Yes, it’s true. Several years ago on my blog I referred to Franklin as “Nothingville.”
My description probably came at a time when I was sick and tired of hearing about Oak Creek this and Oak Creek that. Meanwhile, tumbleweeds were rolling through the 53132 zip code.
However, pinch me as it appears as Bob Dylan once sang, the times, they are a changin’.
When it comes to the media Franklin will always get covered if there’s a brewing controversy, real or perceived. That’s not going to change.
But as Franklin continues to grow and move forward the city is getting more deserved attention. Accolades came in a big way in 2020 in a glowing article Franklin couldn’t have written better itself.
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TODAY WE BEGIN A DAILY SPECIAL SERIES COUNTING DOWN THE TOP TEN FRANKLIN STORIES OF 2020.
I’ve been doing this year-end countdown since I started blogging in 2007. Having lived in Franklin since 1992 I understand this small city has always had great potential. However that goal is still a work in progress.
During the 1980’s award-winning sportswriter for the Boston Globe Bob Ryan described the Milwaukee Bucks at the time in an interview as being a team that came to class, did their homework, drank their milk, was well-behaved. “B” students Ryan called them. But just not “A” caliber.
That’s Franklin. “B” students. Not bad. Not great. Room for improvement.
There were bright spots in 2020, but still enough negativity to have us shaking our heads. Let’s begin.
During the past year the coronavirus cruelty was everywhere, canceling just about every highly anticipated event in its path.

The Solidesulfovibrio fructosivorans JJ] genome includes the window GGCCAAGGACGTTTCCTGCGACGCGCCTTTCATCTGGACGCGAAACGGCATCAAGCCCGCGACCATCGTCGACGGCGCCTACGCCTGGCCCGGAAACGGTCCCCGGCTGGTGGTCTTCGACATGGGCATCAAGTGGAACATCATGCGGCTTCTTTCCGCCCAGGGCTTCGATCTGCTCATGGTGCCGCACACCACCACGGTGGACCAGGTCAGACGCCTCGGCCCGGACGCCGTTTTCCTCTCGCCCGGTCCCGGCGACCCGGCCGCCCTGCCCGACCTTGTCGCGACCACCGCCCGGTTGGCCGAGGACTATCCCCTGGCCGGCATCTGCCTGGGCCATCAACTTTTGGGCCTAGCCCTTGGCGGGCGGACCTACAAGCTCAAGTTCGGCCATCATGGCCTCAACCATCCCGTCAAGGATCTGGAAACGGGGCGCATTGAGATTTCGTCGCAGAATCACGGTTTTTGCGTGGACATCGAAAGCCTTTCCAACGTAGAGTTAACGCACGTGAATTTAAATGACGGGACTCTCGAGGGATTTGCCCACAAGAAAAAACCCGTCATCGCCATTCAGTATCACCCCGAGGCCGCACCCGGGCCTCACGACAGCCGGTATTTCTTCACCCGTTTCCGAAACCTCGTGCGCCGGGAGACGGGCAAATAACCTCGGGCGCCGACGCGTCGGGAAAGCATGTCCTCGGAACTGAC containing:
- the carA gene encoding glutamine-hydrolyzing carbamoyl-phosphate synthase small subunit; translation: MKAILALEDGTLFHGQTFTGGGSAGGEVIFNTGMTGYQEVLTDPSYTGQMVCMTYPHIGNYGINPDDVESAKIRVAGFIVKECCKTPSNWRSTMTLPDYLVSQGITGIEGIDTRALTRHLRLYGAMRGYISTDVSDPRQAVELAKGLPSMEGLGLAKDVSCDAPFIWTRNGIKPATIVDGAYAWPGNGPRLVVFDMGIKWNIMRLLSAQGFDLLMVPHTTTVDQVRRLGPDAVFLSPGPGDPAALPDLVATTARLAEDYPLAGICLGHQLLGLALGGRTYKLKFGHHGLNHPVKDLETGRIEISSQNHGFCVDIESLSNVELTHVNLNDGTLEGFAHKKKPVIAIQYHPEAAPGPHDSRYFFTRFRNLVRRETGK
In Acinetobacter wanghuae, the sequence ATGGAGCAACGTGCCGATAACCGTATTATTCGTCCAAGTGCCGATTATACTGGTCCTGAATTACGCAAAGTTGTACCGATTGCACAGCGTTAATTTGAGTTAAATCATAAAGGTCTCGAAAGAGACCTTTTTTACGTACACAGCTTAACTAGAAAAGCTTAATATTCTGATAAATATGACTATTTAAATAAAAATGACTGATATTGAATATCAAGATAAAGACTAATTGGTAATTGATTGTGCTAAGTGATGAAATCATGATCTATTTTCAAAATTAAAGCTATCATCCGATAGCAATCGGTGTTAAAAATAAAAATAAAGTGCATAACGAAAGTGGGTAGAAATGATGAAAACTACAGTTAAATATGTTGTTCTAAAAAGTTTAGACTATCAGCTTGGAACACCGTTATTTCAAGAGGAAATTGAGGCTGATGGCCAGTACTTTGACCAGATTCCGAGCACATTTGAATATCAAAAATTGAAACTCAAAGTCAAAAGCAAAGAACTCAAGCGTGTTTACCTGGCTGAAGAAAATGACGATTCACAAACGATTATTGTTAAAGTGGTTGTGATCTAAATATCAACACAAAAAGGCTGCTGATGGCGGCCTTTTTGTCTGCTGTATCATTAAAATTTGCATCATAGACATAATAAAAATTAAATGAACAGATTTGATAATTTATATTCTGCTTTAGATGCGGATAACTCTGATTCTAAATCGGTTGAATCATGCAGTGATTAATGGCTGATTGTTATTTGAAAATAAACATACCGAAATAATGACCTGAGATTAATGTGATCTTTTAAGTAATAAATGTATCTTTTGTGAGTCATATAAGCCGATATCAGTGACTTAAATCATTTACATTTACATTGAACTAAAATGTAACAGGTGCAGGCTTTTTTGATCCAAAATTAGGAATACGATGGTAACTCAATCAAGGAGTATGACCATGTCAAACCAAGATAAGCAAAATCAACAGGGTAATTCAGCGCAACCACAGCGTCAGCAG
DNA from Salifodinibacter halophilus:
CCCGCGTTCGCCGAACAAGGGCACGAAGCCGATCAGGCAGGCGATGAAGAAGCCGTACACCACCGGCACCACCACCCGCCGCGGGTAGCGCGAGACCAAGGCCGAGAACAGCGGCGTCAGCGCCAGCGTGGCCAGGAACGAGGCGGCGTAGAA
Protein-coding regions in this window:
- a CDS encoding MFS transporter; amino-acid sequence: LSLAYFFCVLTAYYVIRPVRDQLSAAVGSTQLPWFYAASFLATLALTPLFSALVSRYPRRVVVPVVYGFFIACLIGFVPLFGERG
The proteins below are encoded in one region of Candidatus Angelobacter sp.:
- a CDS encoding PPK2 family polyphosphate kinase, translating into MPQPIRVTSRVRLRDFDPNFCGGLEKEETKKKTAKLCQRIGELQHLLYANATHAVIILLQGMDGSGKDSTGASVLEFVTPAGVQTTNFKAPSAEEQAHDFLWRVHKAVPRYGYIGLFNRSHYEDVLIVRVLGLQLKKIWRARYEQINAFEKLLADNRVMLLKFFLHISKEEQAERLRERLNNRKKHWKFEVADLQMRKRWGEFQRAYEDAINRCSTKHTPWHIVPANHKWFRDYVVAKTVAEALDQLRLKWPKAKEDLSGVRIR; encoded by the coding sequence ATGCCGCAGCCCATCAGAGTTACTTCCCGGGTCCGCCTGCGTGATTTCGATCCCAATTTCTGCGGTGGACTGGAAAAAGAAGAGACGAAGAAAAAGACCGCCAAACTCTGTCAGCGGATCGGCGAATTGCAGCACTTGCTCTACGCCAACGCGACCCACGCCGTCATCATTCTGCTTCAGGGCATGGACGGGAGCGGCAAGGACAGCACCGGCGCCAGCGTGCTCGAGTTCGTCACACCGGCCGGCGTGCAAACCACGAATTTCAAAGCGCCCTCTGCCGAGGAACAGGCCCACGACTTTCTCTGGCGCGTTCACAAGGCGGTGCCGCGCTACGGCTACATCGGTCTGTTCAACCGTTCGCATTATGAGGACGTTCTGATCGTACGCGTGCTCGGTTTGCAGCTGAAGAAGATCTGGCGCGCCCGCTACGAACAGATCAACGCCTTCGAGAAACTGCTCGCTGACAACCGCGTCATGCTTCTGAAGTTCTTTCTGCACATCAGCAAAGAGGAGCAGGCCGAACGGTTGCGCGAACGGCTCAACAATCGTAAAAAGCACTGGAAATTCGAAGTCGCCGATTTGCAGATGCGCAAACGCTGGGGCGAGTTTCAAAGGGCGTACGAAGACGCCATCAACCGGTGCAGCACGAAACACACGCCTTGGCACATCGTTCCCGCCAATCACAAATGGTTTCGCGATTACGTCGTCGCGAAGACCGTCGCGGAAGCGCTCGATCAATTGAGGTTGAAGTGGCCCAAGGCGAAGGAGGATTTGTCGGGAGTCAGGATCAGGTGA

Birthday parties, dance competitions, musical performances, sports, graduations, school plays, visits to family members, vacations, parks, pools, playgrounds, camps, child care centers, after-school programs (because there was no school).
Cancellations left kids stressed, upset, and lonely.
From the Mayo Clinic:
Loneliness due to the pandemic is particularly tough on children. Compared with adults, kids tend to have a harder time communicating their feelings. And in this situation kids can’t rely on familiar coping strategies, such as visiting with friends.
Social distancing measures also prevent kids from spending time with their peers during an important period of growth and social development. Friendships with other children can give kids crucial support, build a sense of belonging and help them to develop personal identities. Loneliness in children and adolescents is also worrisome because it can have long-term effects. Research shows that loneliness in kids, especially over extended periods, is linked with mental health conditions such as depression and anxiety in the following years. Due to heightened stress and reduced access to health care, the COVID-19 pandemic also might worsen children’s existing mental health conditions.
Dr. Lisa Damour is a psychologist, best-selling author, monthly New York Times columnist and mother of two.
“Kids have every right to be upset about how coronavirus has disrupted their normal lives,” said Dr. Damour. “The way that we adults can be helpful to them is to make space for them to be upset and to offer them empathy because so much of what they saw cancelled were once-in-a-lifetime events. And even if we as grownups don’t think it’s that big a deal, these are events that kids have been looking forward to for months if not years.”
Some joy came to Franklin during the pandemic thanks to one mom whose creativity was captured in a great piece by CBS 58 in June.